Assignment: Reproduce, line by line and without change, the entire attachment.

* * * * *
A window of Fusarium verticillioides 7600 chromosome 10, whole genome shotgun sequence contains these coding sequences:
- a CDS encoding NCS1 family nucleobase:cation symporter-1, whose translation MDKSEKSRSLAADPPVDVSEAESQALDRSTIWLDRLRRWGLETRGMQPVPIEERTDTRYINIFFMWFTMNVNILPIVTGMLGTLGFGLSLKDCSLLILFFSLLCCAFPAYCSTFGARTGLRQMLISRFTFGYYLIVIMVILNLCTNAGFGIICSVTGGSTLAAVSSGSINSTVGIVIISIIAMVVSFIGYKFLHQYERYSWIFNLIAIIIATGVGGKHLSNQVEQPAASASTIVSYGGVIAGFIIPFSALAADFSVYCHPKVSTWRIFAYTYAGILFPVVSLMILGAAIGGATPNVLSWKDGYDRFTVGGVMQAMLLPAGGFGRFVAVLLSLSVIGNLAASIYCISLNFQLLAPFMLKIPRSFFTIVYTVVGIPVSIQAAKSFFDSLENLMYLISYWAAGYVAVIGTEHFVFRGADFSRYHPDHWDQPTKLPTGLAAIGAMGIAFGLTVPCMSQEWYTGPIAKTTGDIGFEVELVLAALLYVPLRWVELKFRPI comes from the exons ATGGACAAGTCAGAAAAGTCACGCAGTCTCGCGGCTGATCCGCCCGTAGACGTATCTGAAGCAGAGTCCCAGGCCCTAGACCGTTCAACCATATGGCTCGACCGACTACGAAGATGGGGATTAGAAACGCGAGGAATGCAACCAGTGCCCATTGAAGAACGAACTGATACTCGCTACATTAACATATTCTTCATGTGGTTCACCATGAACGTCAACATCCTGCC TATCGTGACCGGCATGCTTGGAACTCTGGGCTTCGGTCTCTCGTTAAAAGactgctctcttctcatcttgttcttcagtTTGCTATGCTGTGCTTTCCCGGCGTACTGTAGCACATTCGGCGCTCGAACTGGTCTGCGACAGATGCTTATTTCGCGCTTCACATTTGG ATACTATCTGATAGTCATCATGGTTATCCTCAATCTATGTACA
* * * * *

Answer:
A window of Fusarium verticillioides 7600 chromosome 10, whole genome shotgun sequence contains these coding sequences:
- a CDS encoding NCS1 family nucleobase:cation symporter-1, whose translation MDKSEKSRSLAADPPVDVSEAESQALDRSTIWLDRLRRWGLETRGMQPVPIEERTDTRYINIFFMWFTMNVNILPIVTGMLGTLGFGLSLKDCSLLILFFSLLCCAFPAYCSTFGARTGLRQMLISRFTFGYYLIVIMVILNLCTNAGFGIICSVTGGSTLAAVSSGSINSTVGIVIISIIAMVVSFIGYKFLHQYERYSWIFNLIAIIIATGVGGKHLSNQVEQPAASASTIVSYGGVIAGFIIPFSALAADFSVYCHPKVSTWRIFAYTYAGILFPVVSLMILGAAIGGATPNVLSWKDGYDRFTVGGVMQAMLLPAGGFGRFVAVLLSLSVIGNLAASIYCISLNFQLLAPFMLKIPRSFFTIVYTVVGIPVSIQAAKSFFDSLENLMYLISYWAAGYVAVIGTEHFVFRGADFSRYHPDHWDQPTKLPTGLAAIGAMGIAFGLTVPCMSQEWYTGPIAKTTGDIGFEVELVLAALLYVPLRWVELKFRPI comes from the exons ATGGACAAGTCAGAAAAGTCACGCAGTCTCGCGGCTGATCCGCCCGTAGACGTATCTGAAGCAGAGTCCCAGGCCCTAGACCGTTCAACCATATGGCTCGACCGACTACGAAGATGGGGATTAGAAACGCGAGGAATGCAACCAGTGCCCATTGAAGAACGAACTGATACTCGCTACATTAACATATTCTTCATGTGGTTCACCATGAACGTCAACATCCTGCC TATCGTGACCGGCATGCTTGGAACTCTGGGCTTCGGTCTCTCGTTAAAAGactgctctcttctcatcttgttcttcagtTTGCTATGCTGTGCTTTCCCGGCGTACTGTAGCACATTCGGCGCTCGAACTGGTCTGCGACAGATGCTTATTTCGCGCTTCACATTTGG ATACTATCTGATAGTCATCATGGTTATCCTCAATCTATGTACA